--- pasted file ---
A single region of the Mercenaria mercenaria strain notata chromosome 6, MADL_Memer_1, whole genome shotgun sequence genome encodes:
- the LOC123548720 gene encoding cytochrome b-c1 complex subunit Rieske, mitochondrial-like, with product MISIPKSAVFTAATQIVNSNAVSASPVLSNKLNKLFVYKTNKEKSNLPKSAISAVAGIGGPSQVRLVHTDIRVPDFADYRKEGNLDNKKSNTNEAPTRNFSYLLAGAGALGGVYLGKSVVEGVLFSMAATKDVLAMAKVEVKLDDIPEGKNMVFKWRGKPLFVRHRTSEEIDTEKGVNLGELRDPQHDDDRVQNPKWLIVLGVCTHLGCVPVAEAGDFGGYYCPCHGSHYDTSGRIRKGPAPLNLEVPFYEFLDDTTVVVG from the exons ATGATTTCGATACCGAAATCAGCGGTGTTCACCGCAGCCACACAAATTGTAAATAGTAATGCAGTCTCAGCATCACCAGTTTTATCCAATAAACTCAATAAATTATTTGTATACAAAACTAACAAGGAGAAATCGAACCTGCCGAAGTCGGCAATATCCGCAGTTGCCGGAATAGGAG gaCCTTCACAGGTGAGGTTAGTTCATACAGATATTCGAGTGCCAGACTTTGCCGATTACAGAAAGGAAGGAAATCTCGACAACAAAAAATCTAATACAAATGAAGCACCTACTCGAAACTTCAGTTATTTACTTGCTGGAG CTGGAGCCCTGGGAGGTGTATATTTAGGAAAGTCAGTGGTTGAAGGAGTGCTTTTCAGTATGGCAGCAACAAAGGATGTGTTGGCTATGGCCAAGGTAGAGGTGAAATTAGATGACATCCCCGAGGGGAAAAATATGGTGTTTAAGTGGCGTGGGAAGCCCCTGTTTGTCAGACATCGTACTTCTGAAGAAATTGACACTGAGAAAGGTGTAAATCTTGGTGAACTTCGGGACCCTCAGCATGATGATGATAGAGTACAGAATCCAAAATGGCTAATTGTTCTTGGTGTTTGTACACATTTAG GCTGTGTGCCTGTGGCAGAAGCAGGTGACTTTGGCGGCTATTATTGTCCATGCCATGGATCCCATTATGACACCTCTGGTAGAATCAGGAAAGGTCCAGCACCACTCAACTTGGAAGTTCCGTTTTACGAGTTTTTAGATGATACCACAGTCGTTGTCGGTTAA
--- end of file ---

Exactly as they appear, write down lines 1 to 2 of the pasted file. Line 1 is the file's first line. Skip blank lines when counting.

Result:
A single region of the Mercenaria mercenaria strain notata chromosome 6, MADL_Memer_1, whole genome shotgun sequence genome encodes:
- the LOC123548720 gene encoding cytochrome b-c1 complex subunit Rieske, mitochondrial-like, with product MISIPKSAVFTAATQIVNSNAVSASPVLSNKLNKLFVYKTNKEKSNLPKSAISAVAGIGGPSQVRLVHTDIRVPDFADYRKEGNLDNKKSNTNEAPTRNFSYLLAGAGALGGVYLGKSVVEGVLFSMAATKDVLAMAKVEVKLDDIPEGKNMVFKWRGKPLFVRHRTSEEIDTEKGVNLGELRDPQHDDDRVQNPKWLIVLGVCTHLGCVPVAEAGDFGGYYCPCHGSHYDTSGRIRKGPAPLNLEVPFYEFLDDTTVVVG from the exons ATGATTTCGATACCGAAATCAGCGGTGTTCACCGCAGCCACACAAATTGTAAATAGTAATGCAGTCTCAGCATCACCAGTTTTATCCAATAAACTCAATAAATTATTTGTATACAAAACTAACAAGGAGAAATCGAACCTGCCGAAGTCGGCAATATCCGCAGTTGCCGGAATAGGAG gaCCTTCACAGGTGAGGTTAGTTCATACAGATATTCGAGTGCCAGACTTTGCCGATTACAGAAAGGAAGGAAATCTCGACAACAAAAAATCTAATACAAATGAAGCACCTACTCGAAACTTCAGTTATTTACTTGCTGGAG CTGGAGCCCTGGGAGGTGTATATTTAGGAAAGTCAGTGGTTGAAGGAGTGCTTTTCAGTATGGCAGCAACAAAGGATGTGTTGGCTATGGCCAAGGTAGAGGTGAAATTAGATGACATCCCCGAGGGGAAAAATATGGTGTTTAAGTGGCGTGGGAAGCCCCTGTTTGTCAGACATCGTACTTCTGAAGAAATTGACACTGAGAAAGGTGTAAATCTTGGTGAACTTCGGGACCCTCAGCATGATGATGATAGAGTACAGAATCCAAAATGGCTAATTGTTCTTGGTGTTTGTACACATTTAG GCTGTGTGCCTGTGGCAGAAGCAGGTGACTTTGGCGGCTATTATTGTCCATGCCATGGATCCCATTATGACACCTCTGGTAGAATCAGGAAAGGTCCAGCACCACTCAACTTGGAAGTTCCGTTTTACGAGTTTTTAGATGATACCACAGTCGTTGTCGGTTAA